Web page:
Saturday, August 27, 1994

Boyz II Men spend 1st of 14 weeks at #1 with “I’ll Make Love to You”

I’ll Make Love to You

Boyz II Men

Writer(s): Kenneth “Babyface” Edmonds (see lyrics here)

Released: July 26, 1994

First Charted: August 5, 1994

Peak: 114 US, 113 CB, 14 RR, 13 AC, 19 RB, 5 UK, 13 CN, 12 AU (Click for codes to singles charts.)

Sales (in millions): 1.63 US, 0.45 UK, 2.14 world (includes US + UK)

Airplay/Streaming (in millions): 2.0 radio, 175.86 video, 157.18 streaming

Awards: (Click on award for more details).

About the Song:

Boyz II Men emerged in 1991 with their debut album Cooleyhighharmony, featuring top-five hits “Motownphilly” and “It’s So Hard to Say Goodbye to Yesterday.” They followed up the album with “End of the Road,” a cut from the Boomerang soundtrack which topped the Billboard Hot 100 for 13 weeks, the most in the history of the chart at that time. They didn’t hold the record for long. Whitney Houston’s “I Will Always Love You” logged 14 weeks at the pinnacle in 1992-93.

However, Boyz II Men shot back with “I’ll Make Love to You,” the lead single from their 1994 album II. It matched Houston’s 14 weeks at #1. That record wouldn’t last long either. In 1995-96, Mariah Carey spent 16 weeks at #1 with “One Sweet Day” – a song featuring none other than Boyz II Men. That gave the R&B group the incredible distinction of singing on three of the four biggest #1 songs in the first 40 years of the history of the Billboard Hot 100.

Boyz II Men tapped Babyface, who’d co-written “End of the Road,” as the producer for their second album because of his experience singing hits on his own, writing for others such as Pebbles, Klymaxx, and the Whispers, and producing for Mary J. Blige, Aretha Franklin, Johnny Gill, Whitney Houston, and Madonna. SF

Babyface saw “I’ll Make Love to You” as kind of a sequel to “End of the Road.” He admitted it was hard to try to outdo that song, but that was essentially his goal. SF He said his hope was that “it not be exactly the same, but familiar enough where you could touch some of the same ingredients.” BR However, the group initially thought it sounded too much like “End of the Road” and considered leaving it off the album. According to Babyface, Motown Records’ then-president Jheryl Busby made the decision to release the song despite the protests of the group. SF It won a Grammy for Best R&B Performance by a Duo or Group with Vocals and American Music Awards for Favorite Pop/Rock Single and Favorite Soul/R&B single.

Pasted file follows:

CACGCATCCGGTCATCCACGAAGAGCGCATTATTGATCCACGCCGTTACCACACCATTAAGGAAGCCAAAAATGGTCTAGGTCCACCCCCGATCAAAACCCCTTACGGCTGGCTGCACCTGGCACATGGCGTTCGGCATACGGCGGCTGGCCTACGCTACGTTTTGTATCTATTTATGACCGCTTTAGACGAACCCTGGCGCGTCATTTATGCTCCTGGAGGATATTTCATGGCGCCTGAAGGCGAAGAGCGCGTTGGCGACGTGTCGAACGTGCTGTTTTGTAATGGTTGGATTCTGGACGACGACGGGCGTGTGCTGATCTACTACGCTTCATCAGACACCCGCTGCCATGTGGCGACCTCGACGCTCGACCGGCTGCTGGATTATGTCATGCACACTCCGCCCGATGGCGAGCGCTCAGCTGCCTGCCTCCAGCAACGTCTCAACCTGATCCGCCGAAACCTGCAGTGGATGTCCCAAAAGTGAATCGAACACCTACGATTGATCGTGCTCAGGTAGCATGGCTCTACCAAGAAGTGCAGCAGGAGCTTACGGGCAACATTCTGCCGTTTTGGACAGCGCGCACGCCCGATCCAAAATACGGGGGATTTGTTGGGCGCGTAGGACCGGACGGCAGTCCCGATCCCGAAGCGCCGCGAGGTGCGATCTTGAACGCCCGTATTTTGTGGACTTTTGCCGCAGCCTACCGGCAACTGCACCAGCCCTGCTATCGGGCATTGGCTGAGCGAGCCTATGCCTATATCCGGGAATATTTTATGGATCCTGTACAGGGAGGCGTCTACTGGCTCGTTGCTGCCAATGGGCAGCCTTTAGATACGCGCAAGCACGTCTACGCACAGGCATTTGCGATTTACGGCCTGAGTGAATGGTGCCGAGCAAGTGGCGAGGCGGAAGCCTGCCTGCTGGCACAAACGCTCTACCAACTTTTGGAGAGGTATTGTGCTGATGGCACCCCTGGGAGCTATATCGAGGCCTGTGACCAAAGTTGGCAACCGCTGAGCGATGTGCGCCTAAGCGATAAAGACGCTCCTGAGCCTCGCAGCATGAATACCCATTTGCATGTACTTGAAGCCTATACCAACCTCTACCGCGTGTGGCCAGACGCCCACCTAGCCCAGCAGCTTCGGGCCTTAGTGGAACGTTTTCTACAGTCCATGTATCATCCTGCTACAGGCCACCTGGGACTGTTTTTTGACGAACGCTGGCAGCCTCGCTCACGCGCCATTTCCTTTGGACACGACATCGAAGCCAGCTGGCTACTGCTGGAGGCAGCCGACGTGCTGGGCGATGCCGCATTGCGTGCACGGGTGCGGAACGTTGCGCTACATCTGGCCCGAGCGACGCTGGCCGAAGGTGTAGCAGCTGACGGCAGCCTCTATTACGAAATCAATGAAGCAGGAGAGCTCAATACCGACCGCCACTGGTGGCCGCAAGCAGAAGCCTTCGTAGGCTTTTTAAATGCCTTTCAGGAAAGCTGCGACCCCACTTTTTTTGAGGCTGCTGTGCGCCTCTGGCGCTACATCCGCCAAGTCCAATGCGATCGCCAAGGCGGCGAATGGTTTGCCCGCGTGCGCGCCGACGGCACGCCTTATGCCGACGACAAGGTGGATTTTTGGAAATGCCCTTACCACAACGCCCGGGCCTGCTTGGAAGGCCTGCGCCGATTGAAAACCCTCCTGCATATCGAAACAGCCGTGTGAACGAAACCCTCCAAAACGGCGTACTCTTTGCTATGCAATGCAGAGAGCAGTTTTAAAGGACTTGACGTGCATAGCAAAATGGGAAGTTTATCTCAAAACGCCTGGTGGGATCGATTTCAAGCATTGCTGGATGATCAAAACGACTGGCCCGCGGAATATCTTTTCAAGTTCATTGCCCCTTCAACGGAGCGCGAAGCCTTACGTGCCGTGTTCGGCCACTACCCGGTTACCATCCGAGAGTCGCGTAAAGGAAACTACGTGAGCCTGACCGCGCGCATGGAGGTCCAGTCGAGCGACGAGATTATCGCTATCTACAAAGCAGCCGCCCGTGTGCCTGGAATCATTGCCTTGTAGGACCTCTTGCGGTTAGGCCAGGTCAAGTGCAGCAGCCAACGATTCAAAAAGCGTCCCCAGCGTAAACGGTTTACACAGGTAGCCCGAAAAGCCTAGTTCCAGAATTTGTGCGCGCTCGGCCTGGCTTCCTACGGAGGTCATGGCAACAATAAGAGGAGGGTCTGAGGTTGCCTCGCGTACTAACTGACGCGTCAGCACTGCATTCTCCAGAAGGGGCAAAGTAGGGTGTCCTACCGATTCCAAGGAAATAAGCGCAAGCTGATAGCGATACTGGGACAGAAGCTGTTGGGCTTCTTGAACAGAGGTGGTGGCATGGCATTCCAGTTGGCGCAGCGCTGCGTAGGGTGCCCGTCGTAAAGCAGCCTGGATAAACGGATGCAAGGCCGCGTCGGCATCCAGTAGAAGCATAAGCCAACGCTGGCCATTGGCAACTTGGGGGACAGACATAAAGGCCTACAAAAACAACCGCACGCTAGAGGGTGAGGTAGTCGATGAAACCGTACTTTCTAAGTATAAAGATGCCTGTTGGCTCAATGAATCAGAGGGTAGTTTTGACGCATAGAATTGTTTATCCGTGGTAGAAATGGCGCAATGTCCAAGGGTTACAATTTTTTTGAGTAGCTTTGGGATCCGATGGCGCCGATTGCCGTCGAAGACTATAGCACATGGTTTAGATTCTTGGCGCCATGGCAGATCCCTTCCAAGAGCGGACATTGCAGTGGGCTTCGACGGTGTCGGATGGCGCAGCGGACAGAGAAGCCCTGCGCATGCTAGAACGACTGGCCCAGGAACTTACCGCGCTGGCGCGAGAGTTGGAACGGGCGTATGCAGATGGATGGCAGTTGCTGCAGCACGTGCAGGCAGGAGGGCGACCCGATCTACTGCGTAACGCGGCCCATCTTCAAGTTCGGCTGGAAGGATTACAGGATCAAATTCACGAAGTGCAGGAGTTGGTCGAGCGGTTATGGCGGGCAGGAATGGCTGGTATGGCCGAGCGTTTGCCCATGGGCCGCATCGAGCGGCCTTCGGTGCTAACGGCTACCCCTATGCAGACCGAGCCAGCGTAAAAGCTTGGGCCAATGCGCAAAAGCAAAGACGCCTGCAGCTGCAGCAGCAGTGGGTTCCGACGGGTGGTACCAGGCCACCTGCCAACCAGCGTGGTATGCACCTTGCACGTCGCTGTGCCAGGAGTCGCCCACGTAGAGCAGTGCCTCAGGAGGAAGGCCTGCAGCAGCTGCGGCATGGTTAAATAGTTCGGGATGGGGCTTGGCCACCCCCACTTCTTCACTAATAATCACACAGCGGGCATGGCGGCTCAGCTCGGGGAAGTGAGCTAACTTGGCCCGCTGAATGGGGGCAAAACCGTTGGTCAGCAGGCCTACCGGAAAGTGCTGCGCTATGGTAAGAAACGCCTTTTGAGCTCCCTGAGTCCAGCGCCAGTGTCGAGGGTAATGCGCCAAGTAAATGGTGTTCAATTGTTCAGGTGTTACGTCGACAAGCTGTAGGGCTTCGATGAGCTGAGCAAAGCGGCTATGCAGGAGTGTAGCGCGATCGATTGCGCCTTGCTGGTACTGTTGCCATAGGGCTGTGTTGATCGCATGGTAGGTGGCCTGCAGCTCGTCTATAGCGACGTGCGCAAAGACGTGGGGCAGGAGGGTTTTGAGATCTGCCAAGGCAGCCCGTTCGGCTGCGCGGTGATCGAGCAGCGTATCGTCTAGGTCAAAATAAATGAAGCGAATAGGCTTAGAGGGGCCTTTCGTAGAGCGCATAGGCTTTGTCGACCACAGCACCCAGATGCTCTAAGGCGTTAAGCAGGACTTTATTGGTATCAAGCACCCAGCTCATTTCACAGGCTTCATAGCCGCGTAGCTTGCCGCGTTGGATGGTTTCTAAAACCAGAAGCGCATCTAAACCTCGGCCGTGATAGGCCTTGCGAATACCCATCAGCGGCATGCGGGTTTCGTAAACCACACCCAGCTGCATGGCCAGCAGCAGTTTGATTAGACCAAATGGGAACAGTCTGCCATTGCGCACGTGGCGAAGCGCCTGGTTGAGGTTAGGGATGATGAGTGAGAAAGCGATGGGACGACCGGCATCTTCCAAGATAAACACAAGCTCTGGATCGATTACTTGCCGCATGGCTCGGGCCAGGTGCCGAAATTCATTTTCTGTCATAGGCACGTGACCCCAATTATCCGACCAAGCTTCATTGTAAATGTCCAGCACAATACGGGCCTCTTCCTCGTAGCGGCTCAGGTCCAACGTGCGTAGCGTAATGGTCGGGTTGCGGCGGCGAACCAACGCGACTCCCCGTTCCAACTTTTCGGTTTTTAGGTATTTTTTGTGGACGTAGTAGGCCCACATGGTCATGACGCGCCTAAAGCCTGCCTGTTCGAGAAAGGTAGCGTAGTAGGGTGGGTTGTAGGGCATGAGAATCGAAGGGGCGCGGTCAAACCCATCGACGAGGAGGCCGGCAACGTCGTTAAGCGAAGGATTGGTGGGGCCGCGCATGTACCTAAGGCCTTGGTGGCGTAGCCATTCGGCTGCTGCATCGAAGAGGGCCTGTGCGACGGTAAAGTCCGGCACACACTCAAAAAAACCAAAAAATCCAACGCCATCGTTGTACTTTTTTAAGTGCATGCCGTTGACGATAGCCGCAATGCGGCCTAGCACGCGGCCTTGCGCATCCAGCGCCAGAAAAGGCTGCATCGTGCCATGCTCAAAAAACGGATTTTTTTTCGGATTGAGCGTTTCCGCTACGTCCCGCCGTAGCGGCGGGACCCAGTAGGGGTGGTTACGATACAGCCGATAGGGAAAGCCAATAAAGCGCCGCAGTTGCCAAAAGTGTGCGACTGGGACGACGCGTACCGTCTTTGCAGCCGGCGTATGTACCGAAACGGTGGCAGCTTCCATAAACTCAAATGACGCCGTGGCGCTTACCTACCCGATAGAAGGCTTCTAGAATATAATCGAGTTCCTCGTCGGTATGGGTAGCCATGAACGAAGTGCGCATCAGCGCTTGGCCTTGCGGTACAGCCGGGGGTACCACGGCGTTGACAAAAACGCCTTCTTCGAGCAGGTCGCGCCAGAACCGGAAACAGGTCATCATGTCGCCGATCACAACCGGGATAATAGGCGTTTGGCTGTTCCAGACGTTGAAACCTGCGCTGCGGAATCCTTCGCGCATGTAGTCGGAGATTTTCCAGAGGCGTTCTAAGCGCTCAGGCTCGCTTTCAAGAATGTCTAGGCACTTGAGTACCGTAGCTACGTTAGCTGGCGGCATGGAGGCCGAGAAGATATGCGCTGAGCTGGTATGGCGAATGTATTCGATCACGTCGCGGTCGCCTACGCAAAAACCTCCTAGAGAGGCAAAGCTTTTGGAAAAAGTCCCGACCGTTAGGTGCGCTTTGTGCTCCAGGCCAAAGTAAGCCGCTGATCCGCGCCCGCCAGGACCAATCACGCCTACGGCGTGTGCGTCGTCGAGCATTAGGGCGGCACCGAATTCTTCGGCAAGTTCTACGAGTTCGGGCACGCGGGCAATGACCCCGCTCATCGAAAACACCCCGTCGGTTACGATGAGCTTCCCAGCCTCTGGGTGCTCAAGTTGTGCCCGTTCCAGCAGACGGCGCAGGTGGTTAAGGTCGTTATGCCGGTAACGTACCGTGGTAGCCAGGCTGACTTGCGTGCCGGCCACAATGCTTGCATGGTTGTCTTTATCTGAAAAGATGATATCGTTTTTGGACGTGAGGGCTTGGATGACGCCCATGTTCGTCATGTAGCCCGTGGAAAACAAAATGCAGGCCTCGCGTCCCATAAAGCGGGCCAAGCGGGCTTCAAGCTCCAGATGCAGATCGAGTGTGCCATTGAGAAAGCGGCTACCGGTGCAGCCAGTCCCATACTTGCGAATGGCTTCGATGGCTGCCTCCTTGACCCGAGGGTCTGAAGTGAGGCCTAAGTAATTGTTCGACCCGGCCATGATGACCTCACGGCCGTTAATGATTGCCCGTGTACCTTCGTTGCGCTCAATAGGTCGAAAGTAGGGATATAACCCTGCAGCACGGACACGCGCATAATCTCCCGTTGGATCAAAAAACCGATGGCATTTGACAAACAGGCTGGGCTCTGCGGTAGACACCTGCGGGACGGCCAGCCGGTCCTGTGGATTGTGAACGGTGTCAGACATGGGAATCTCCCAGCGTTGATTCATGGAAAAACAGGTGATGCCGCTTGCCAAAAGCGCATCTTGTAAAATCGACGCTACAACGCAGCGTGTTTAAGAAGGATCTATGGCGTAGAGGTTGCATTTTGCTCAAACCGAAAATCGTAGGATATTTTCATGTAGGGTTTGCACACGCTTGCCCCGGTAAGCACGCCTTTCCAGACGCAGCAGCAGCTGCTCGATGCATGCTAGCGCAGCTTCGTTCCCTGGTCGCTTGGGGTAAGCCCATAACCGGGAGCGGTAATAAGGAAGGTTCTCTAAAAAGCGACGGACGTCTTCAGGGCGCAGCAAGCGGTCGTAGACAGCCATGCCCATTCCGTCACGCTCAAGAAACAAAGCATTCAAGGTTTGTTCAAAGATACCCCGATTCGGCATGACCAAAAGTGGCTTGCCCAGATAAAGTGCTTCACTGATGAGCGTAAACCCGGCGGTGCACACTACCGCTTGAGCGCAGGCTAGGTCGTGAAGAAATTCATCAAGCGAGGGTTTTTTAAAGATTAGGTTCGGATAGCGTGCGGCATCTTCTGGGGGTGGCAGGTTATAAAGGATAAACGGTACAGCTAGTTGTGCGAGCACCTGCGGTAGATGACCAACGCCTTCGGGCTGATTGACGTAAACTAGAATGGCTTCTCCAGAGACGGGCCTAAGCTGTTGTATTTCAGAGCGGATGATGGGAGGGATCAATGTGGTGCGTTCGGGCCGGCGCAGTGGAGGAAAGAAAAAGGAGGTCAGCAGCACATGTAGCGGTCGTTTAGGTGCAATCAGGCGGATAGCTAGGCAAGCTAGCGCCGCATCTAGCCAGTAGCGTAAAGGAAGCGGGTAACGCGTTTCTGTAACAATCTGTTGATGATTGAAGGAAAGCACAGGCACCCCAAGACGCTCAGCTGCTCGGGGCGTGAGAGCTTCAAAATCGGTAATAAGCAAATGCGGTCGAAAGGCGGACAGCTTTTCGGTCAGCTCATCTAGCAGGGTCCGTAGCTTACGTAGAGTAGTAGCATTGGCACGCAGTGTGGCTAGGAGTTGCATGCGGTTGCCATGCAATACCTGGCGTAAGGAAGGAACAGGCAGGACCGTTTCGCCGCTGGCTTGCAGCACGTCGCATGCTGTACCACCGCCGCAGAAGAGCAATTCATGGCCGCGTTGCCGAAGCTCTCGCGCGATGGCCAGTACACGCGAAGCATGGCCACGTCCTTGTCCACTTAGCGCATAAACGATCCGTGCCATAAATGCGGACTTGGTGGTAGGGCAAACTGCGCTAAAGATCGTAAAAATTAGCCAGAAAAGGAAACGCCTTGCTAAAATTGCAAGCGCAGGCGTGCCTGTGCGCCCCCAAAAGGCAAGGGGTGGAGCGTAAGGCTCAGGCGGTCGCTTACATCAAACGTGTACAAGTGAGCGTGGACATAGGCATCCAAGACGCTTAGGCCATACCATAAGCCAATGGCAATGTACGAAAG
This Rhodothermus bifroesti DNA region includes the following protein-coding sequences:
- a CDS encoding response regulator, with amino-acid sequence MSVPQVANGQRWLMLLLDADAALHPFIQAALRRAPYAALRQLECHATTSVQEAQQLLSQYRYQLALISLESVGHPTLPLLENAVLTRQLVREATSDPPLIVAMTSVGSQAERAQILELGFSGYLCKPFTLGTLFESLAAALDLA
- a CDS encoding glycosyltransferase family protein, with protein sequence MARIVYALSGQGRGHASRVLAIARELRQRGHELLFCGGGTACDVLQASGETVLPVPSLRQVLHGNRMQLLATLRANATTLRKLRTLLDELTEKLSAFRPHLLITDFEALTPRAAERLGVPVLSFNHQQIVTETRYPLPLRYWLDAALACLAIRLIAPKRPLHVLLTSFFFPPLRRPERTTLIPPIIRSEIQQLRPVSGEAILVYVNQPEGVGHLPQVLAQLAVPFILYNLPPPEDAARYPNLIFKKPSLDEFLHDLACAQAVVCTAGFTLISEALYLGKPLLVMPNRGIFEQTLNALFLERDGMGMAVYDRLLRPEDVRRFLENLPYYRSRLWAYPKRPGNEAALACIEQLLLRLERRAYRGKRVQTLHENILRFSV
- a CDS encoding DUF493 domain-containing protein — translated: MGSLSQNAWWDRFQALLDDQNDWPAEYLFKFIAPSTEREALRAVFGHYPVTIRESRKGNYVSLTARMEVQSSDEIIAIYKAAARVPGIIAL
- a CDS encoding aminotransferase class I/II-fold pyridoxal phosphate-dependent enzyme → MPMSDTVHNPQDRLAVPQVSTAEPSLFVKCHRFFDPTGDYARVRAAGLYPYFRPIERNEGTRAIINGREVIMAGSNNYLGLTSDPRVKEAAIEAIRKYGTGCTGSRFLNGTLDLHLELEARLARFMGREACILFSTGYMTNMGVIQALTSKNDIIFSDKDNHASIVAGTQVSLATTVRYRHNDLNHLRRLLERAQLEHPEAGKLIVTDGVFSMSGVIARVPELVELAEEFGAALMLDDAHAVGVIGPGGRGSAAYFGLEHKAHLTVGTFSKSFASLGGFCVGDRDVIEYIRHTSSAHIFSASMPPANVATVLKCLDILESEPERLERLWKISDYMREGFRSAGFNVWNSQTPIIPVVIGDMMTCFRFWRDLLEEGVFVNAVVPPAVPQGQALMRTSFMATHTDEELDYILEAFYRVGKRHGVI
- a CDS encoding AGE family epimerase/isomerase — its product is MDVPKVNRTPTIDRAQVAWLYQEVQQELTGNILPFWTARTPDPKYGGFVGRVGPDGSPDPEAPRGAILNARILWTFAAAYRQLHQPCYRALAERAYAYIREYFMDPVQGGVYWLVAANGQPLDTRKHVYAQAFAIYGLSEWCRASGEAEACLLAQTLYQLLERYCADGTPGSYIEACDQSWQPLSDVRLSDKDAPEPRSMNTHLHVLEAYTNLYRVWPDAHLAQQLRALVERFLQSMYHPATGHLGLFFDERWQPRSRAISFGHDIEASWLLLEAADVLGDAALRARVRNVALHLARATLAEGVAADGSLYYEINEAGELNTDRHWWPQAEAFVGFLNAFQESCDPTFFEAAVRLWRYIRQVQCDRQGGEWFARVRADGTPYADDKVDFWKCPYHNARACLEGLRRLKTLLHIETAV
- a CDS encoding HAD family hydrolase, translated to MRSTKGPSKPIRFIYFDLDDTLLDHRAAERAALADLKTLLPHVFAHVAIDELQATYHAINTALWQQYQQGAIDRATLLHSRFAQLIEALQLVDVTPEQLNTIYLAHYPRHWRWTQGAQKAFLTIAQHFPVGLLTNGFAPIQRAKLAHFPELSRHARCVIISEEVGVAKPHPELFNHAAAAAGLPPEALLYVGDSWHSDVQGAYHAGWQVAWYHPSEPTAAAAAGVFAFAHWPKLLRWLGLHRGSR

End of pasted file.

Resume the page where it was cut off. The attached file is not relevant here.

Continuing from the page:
Resources and Related Links:

  • DMDB Encyclopedia entry for Boyz II Men
  • BR Fred Bronson (2007). The Billboard Book of Number One Hits (4th edition). Billboard Books: New York, NY. Page 830.
  • SF Songfacts
  • WK Wikipedia

First posted 3/28/2020; last updated 4/28/2021.

Tuesday, August 23, 1994

Jeff Buckley’s Grace Released: August 23, 1994

image from

Originally posted 8/23/2011. Updated 3/9/2013.

Released: 23 August 1994
Tracks: (Click for codes to singles charts.) 1. Mojo Pin 2. Grace 3. Last Goodbye (3/22/95, #54 UK, #19 MR) 4. Lilac Wine 5. So Real 6. Hallelujah (12/20/08, #2 UK, sales: 1.0 m) 7. Lover, You Should’ve Come Over 8. Corpus Christi Carol (for Roy) 9. Eternal Life 10. Dream Brother

Sales (in millions): 0.5 US, -- UK, 1.5 world (includes US and UK)

Peak: 149 US, 42 UK


Review: Buckley had “one of the finest voices of a generation,” AD a voice which “resembled a cross between Robert Plant, Van Morrison, and his father Tim.” AMG His delivery ranged from “delicate and dreamy to highly charged and nakedly emotional.” IC He “could go from a whisper to a roar” AD with his “impassioned, octave defying singing…inherited from his late father Tim along with his matinee idol good looks.” SM “Buckley is doubtless sick of the Son Of Tim tag (especially as dad was never around) but the inheritance of his father’s vocal range and disregard for conventional form is inescapable.” IC

“Buckley had been plying his trade round the coffee houses of New York before hooking up with ex-Magic Band guitarist Gary Lucas in the short lived Gods and Monsters. The band failed to release a record, but Buckley’s profile was raised sufficiently to get him a solo deal…Entering the studio with a hurriedly recruited band, Buckley set about making Grace.” SM

“His extreme intensity and emotional sincerity make Grace…a flourishing achievement.” CH Buckley crafted original “songs of mystery and spirituality” IC which “are full of a search for redemption and all about love, loss and faith.” AD He “jumbles jazz, R&B, blues and rock references” SZ along with “French chanson, eastern melodies and classical choral music to create a classic rock record almost without precedent.” SM It “sounds like a Led Zeppelin album written by an ambitious folkie with a fondness for lounge jazz.” AMG

Sadly, it was the only full-length solo album released in Buckley’s lifetime. He went drinking with a friend on May 29, 1997, and died of an accidental drowning after diving in to the water fully clothed.


Resources and Related Links:


Monday, August 8, 1994

Oasis released “Live Forever”

First posted 2/9/2021; last updated 2/27/2021.

Live Forever


Writer(s): Noel Gallagher (see lyrics here)

Released: August 8, 1994

First Charted: August 20, 1994

Peak: 39a US, 10 AR, 2 MR, 10 UK, 70 CN (Click for codes to singles charts.)